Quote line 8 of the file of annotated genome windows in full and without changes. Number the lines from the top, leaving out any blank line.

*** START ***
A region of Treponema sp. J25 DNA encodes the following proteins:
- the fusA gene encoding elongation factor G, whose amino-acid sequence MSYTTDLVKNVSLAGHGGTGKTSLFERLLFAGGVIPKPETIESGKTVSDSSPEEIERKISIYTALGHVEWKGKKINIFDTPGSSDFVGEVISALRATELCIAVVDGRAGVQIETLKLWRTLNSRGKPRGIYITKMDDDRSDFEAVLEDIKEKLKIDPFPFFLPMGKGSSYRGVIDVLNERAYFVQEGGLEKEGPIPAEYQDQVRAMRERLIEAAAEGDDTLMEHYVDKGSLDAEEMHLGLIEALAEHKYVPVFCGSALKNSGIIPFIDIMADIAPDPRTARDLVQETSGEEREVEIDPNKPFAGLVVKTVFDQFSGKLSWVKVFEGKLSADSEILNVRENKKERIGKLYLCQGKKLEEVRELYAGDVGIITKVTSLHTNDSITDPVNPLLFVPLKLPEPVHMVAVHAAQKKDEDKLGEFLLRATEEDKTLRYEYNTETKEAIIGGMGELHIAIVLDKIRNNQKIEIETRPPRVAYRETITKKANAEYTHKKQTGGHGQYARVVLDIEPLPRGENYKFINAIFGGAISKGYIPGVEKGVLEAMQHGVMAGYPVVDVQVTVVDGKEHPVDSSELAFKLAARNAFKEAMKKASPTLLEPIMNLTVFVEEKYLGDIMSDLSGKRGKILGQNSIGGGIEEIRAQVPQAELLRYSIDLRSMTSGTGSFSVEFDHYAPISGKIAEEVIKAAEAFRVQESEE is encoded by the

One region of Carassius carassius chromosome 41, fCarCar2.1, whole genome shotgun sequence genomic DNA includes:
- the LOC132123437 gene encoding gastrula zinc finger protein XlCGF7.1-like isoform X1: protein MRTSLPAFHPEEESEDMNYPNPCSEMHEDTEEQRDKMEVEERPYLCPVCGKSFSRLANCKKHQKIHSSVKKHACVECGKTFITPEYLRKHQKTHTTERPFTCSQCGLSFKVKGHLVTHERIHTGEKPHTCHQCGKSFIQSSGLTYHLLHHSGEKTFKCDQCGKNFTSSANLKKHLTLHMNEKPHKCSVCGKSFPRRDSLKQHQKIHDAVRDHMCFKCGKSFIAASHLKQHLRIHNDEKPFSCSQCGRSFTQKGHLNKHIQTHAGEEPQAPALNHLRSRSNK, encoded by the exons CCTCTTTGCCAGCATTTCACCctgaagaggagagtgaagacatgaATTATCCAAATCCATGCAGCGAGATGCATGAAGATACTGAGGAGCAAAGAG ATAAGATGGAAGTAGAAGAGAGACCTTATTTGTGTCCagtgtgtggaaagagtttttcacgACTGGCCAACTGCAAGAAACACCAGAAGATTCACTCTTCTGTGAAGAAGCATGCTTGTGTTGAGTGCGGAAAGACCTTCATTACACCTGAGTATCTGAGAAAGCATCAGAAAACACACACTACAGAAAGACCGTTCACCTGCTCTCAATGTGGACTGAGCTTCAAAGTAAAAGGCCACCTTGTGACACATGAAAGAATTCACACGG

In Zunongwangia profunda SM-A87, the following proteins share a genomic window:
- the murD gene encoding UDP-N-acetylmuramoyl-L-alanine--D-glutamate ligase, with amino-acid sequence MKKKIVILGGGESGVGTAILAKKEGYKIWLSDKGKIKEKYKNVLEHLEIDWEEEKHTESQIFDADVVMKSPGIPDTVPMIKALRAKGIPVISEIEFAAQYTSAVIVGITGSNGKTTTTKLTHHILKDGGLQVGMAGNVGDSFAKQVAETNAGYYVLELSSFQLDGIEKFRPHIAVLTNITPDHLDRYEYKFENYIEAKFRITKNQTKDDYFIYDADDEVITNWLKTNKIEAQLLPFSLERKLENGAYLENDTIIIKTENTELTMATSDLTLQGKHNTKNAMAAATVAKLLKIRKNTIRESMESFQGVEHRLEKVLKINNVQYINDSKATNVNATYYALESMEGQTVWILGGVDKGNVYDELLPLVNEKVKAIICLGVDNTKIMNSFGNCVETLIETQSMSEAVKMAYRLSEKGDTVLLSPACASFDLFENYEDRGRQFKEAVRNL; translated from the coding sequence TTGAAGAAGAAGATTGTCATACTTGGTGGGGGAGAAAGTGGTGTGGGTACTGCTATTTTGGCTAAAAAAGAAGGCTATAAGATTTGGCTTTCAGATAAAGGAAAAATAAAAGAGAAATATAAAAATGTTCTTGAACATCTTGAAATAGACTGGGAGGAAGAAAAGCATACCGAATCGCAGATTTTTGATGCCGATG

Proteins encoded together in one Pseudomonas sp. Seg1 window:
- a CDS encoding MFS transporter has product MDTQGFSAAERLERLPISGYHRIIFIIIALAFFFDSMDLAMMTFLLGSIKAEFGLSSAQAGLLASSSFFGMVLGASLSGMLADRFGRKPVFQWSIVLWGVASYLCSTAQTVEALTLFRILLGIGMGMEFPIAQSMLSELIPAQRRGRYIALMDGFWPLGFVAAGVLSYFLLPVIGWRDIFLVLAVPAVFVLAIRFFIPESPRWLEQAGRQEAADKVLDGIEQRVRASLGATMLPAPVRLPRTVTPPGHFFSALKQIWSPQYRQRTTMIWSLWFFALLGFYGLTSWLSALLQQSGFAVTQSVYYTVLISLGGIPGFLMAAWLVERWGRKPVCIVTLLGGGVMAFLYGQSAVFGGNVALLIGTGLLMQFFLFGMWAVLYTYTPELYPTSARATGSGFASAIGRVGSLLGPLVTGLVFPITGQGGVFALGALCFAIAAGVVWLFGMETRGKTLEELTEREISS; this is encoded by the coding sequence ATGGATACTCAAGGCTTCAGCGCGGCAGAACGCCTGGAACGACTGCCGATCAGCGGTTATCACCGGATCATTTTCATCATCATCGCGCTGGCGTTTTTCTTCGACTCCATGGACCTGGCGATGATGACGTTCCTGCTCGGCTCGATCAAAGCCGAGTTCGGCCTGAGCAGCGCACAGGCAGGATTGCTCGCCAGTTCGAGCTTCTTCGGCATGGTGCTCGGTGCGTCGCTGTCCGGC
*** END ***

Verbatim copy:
- a CDS encoding MFS transporter has product MDTQGFSAAERLERLPISGYHRIIFIIIALAFFFDSMDLAMMTFLLGSIKAEFGLSSAQAGLLASSSFFGMVLGASLSGMLADRFGRKPVFQWSIVLWGVASYLCSTAQTVEALTLFRILLGIGMGMEFPIAQSMLSELIPAQRRGRYIALMDGFWPLGFVAAGVLSYFLLPVIGWRDIFLVLAVPAVFVLAIRFFIPESPRWLEQAGRQEAADKVLDGIEQRVRASLGATMLPAPVRLPRTVTPPGHFFSALKQIWSPQYRQRTTMIWSLWFFALLGFYGLTSWLSALLQQSGFAVTQSVYYTVLISLGGIPGFLMAAWLVERWGRKPVCIVTLLGGGVMAFLYGQSAVFGGNVALLIGTGLLMQFFLFGMWAVLYTYTPELYPTSARATGSGFASAIGRVGSLLGPLVTGLVFPITGQGGVFALGALCFAIAAGVVWLFGMETRGKTLEELTEREISS; this is encoded by the coding sequence ATGGATACTCAAGGCTTCAGCGCGGCAGAACGCCTGGAACGACTGCCGATCAGCGGTTATCACCGGATCATTTTCATCATCATCGCGCTGGCGTTTTTCTTCGACTCCATGGACCTGGCGATGATGACGTTCCTGCTCGGCTCGATCAAAGCCGAGTTCGGCCTGAGCAGCGCACAGGCAGGATTGCTCGCCAGTTCGAGCTTCTTCGGCATGGTGCTCGGTGCGTCGCTGTCCGGC